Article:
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My router is in my family room, and there's not much I can do to move it, it's in the corner of the house. My room and computer is upstairs and I only get a signal strength of about 17 percent while the one down the hall gets 65 percent.

I'm wondering if it's due to my cheap airlink card and if I should invest in a Linksys one for 10 bucks. I also want to mention that my router is running DD-WRT and is a wireless g router while the card I have in this computer is a wireless N card.

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Is 17% actually causing problems, or do you just want a higher percentage? :-) –  Chris W. Rea Sep 24 '09 at 0:37
    
My connection spikes in games, and it's not the vista wireless spike cause I have wlan optimizer running, and I get random drops. –  L1th1um Sep 24 '09 at 0:38

8 Answers 8

up vote 6 down vote accepted

You could boost your signal. Typically the power is set at 28 milli watt(mW). In order to boost signal you will have to install 3rd party firmware. I have had 3rd party firmware on my router for years and have boosted my signal to 200 mW with out any problems. It should be noted that with increased power comes higer temeretures that may negativily impact the lifetime of other components in the router. I have just started using dd-wrt as a firmware provider and they seem to do the job nicely - and it's free.
http://www.dd-wrt.com/dd-wrtv3/index.php

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The cheapest solution - often works miracles:

Boost Your Wireless Signal With a Parabolic Reflector

alt text

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I did this with my router. A can boosted my sister's (next room) signal by about 60%, but I lost a lot (what with it being more focused). Something more like this improved everything :D –  Phoshi Sep 24 '09 at 14:05
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always puzzles my why routers are placed nicely in "the family room in a corner of the house" as if they were a bloody piece of furniture. wifi routers require strategic placement in the first place or you end up spending money on range extenders, wlan adapter replacements and the likes. :) –  Molly7244 Sep 24 '09 at 14:13

I recommend getting either one of three things:

  1. wireless N base station - N has a better base range

  2. wireless range extender - I have one of these and it works quite well.

  3. a second router with DD-WRT and set up WDS

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I recently hugely improved the wireless signal to all parts of my house by putting the router on a shelf by itself, further away from the wall than it had previously been, and free of encroachment from books and piles of clutter which had been accumulating around it. Not sure about the percentage change, but it was enough to make streamed video work in places which couldn't even sustain a stable connection before.

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You might want to try a "windsurfer"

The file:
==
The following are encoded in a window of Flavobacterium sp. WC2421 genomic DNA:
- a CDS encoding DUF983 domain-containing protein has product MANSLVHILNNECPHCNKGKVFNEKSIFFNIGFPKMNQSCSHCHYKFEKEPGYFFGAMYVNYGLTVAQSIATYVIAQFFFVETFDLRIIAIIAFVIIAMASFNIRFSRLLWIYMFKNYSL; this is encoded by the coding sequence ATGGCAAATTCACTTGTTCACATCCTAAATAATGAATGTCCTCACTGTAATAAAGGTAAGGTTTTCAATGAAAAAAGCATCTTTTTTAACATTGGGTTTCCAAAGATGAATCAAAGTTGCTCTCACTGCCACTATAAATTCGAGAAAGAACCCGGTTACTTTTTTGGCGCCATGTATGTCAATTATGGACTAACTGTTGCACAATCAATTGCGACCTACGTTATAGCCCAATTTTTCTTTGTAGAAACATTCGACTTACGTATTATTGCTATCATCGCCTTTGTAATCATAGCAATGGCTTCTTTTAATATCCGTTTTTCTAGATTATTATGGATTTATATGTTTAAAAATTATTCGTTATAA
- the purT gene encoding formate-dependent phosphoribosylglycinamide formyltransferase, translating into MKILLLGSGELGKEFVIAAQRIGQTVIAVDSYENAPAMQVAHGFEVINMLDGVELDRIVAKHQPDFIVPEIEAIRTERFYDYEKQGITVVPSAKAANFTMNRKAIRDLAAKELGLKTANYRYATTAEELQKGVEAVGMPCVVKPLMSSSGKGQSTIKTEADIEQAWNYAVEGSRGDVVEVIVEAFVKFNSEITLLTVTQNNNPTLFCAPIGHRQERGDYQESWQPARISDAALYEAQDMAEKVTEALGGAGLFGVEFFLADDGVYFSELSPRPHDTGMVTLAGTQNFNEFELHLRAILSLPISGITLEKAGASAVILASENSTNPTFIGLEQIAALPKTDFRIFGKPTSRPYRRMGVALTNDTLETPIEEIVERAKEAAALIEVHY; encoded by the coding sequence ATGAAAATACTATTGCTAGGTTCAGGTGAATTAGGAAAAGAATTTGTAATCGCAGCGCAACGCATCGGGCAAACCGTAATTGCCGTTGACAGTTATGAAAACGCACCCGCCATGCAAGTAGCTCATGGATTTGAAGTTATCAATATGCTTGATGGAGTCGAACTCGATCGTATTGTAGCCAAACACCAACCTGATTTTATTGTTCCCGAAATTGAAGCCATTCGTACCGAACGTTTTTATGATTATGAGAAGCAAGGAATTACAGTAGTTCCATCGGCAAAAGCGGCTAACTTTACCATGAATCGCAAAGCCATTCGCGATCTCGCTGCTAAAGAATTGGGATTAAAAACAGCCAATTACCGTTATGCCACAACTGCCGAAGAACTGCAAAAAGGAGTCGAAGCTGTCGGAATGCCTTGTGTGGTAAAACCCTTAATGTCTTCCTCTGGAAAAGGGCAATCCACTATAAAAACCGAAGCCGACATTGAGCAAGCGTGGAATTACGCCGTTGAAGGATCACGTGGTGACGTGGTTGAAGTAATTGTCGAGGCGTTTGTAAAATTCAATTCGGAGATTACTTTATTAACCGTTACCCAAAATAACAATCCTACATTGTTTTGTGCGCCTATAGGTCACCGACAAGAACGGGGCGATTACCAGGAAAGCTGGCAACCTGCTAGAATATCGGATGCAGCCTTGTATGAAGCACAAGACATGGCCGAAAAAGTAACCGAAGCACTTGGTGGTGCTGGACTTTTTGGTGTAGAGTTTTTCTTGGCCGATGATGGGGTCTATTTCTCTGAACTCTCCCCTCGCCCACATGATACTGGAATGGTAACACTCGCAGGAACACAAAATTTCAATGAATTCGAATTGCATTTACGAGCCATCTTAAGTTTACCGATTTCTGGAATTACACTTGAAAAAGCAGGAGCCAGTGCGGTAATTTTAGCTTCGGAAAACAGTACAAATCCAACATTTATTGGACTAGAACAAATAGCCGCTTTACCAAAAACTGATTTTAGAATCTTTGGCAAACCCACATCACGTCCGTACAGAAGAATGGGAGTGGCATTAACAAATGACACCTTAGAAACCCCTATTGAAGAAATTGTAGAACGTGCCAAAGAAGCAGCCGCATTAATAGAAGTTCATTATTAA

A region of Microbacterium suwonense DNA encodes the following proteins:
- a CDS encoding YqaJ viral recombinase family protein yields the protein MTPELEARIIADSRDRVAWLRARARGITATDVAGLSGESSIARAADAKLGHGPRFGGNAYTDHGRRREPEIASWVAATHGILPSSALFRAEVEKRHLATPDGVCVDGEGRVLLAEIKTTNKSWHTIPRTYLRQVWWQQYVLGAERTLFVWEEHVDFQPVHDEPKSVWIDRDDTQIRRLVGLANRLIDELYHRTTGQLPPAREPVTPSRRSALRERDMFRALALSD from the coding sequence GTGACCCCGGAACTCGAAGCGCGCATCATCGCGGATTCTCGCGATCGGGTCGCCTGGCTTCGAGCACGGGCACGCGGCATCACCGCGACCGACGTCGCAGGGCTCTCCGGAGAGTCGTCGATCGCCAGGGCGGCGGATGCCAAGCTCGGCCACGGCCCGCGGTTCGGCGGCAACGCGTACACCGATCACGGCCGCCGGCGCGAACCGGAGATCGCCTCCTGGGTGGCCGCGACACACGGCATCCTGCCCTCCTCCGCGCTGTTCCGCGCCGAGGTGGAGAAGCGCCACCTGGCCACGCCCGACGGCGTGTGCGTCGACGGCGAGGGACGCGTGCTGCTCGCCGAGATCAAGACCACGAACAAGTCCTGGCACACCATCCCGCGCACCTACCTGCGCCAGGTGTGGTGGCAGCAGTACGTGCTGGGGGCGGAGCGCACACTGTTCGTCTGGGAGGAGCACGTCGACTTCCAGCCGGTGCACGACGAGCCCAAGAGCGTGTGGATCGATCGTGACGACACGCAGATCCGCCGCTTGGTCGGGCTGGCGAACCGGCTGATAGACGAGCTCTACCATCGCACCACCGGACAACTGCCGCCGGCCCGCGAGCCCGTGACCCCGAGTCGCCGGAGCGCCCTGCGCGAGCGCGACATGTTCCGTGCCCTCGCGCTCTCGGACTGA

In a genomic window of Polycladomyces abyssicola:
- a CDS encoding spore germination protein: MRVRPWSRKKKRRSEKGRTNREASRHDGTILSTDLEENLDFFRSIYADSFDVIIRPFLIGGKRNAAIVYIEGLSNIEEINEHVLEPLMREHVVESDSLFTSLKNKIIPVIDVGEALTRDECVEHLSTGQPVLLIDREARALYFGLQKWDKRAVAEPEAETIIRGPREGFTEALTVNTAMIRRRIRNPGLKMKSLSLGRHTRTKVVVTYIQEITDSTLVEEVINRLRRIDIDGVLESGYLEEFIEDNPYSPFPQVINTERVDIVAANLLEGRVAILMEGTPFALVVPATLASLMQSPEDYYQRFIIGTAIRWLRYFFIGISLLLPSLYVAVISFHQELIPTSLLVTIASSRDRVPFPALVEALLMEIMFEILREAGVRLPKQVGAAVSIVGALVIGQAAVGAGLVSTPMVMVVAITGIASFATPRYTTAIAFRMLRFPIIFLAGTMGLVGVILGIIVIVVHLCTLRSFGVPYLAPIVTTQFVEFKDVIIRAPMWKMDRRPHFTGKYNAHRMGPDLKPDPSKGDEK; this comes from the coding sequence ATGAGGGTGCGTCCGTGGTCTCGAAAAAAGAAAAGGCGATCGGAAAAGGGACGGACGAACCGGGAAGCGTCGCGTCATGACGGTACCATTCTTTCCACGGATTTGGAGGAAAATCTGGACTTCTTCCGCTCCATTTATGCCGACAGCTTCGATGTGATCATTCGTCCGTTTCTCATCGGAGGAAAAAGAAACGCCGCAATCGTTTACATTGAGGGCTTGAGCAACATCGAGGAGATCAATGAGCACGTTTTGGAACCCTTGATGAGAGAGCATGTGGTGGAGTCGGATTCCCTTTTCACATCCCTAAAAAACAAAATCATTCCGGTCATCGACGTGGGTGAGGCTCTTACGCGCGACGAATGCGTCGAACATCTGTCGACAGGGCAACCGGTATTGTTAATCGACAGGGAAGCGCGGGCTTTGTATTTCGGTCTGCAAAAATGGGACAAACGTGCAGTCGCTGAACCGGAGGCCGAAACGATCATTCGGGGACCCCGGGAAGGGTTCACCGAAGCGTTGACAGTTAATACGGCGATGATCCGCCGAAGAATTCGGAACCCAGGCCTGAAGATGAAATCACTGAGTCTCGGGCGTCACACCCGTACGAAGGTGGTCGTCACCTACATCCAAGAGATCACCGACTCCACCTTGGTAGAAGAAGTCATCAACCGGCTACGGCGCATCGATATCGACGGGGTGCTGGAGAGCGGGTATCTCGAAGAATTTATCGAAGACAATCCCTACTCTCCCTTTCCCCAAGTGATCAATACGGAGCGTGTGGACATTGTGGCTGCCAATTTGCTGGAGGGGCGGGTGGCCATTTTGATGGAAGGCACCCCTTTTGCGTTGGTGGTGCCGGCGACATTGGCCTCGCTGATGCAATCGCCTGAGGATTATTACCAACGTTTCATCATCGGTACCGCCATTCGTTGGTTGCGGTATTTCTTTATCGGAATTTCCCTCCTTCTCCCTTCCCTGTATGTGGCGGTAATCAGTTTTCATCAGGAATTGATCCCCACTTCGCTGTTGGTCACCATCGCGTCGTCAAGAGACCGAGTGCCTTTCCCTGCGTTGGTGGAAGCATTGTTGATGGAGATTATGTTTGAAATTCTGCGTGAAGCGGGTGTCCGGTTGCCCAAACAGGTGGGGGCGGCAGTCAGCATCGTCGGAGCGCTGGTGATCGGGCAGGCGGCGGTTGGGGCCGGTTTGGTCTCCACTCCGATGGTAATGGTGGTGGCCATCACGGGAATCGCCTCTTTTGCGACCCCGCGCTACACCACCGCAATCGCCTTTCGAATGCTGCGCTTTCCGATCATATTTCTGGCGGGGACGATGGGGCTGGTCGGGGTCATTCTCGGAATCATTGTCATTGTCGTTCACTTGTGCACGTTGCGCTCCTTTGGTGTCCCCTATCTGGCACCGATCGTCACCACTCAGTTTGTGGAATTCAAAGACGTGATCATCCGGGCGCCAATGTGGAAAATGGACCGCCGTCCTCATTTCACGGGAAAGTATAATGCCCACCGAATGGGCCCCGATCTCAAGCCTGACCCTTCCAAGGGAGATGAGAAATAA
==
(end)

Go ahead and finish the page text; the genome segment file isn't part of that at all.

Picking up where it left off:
http://www.youtube.com/watch?v=YwW26jNWAQE

as a cheap first way to improve your coverage. I think the easiest way I can describe the shape of wifi coverage is as a squashed sphere with the widest part perpendicular to your antenna and the narrowest part along the length of the antenna.

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Brick walls indeed do bad to signal penetration. The more dense the wall, the more it blocks 2.4G frequencies. Steel-reinforced concrete is obviously the worst, because steel mesh is very good at blocking electromagnetic radiation.

Installing more access points, using directional antennas and scanning for good channels helps. I use Android app called Wifi Analyzer to see what channels are occupied by neighboring networks. Using 802.11a and 5GHz frequency helps with other traffic, but penetrates walls worse.

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Well, Linksys cards aren't the best either. Orinocco is pretty good, I hear. Anyway, I'd say the two ways to improve your signal would be putting a more powerful antenna on the router or putting a more powerful antenna on your wireless card (and/or get a better card, like you were thinking about). Disclaimer: I've read about wireless stuff, but all I have is a crappy Broadcom b/g mini-card in my Dell notebook. Other answers may be better.

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A more powerful antenna is an antenna with higher gain. If you do want more power, that's the amp and not the antenna. Arguably semantics, but if you're going to be building your own to get a better signal, you need to separate these notions :-) –  Nerdling Sep 24 '09 at 1:12
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Higher gain antenna is almost always going to be cheaper than more output power. First, deploy the best antenna for the job, then check cabling, THEN worry about the actual power generated at the equipment. –  Brian Knoblauch Sep 24 '09 at 13:33

If you look through the advanced wireless setting option in the dd-wrt firmware there is an option of increasing the transmission strength.

Wireless -> Advanced Settings -> TX Power

Don't set the value to high because it will cause the router to overheat and probably get fried in case of improper ventilation.

You could try switching channels, I have had luck with that.

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